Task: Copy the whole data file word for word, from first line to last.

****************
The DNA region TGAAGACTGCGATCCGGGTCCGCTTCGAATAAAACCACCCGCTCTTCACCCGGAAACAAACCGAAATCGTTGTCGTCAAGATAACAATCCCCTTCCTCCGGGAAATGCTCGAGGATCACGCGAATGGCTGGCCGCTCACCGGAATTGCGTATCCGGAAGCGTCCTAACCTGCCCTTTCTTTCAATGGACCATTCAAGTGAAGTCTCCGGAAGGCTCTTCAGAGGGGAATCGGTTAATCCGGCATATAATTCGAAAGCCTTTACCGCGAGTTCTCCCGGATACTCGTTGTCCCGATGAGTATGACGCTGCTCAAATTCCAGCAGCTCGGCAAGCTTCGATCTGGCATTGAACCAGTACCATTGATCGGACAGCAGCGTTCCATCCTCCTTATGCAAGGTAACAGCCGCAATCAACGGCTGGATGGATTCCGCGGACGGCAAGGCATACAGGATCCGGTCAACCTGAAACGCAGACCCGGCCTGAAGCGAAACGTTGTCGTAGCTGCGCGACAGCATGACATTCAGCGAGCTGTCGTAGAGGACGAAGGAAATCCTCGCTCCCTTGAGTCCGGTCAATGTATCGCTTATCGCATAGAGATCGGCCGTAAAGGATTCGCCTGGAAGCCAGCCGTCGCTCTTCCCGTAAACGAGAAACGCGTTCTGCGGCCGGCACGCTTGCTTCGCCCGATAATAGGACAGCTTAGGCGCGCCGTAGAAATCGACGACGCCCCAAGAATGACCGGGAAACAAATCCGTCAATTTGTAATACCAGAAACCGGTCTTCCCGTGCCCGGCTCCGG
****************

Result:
The DNA region TGAAGACTGCGATCCGGGTCCGCTTCGAATAAAACCACCCGCTCTTCACCCGGAAACAAACCGAAATCGTTGTCGTCAAGATAACAATCCCCTTCCTCCGGGAAATGCTCGAGGATCACGCGAATGGCTGGCCGCTCACCGGAATTGCGTATCCGGAAGCGTCCTAACCTGCCCTTTCTTTCAATGGACCATTCAAGTGAAGTCTCCGGAAGGCTCTTCAGAGGGGAATCGGTTAATCCGGCATATAATTCGAAAGCCTTTACCGCGAGTTCTCCCGGATACTCGTTGTCCCGATGAGTATGACGCTGCTCAAATTCCAGCAGCTCGGCAAGCTTCGATCTGGCATTGAACCAGTACCATTGATCGGACAGCAGCGTTCCATCCTCCTTATGCAAGGTAACAGCCGCAATCAACGGCTGGATGGATTCCGCGGACGGCAAGGCATACAGGATCCGGTCAACCTGAAACGCAGACCCGGCCTGAAGCGAAACGTTGTCGTAGCTGCGCGACAGCATGACATTCAGCGAGCTGTCGTAGAGGACGAAGGAAATCCTCGCTCCCTTGAGTCCGGTCAATGTATCGCTTATCGCATAGAGATCGGCCGTAAAGGATTCGCCTGGAAGCCAGCCGTCGCTCTTCCCGTAAACGAGAAACGCGTTCTGCGGCCGGCACGCTTGCTTCGCCCGATAATAGGACAGCTTAGGCGCGCCGTAGAAATCGACGACGCCCCAAGAATGACCGGGAAACAAATCCGTCAATTTGTAATACCAGAAACCGGTCTTCCCGTGCCCGGCTCCGG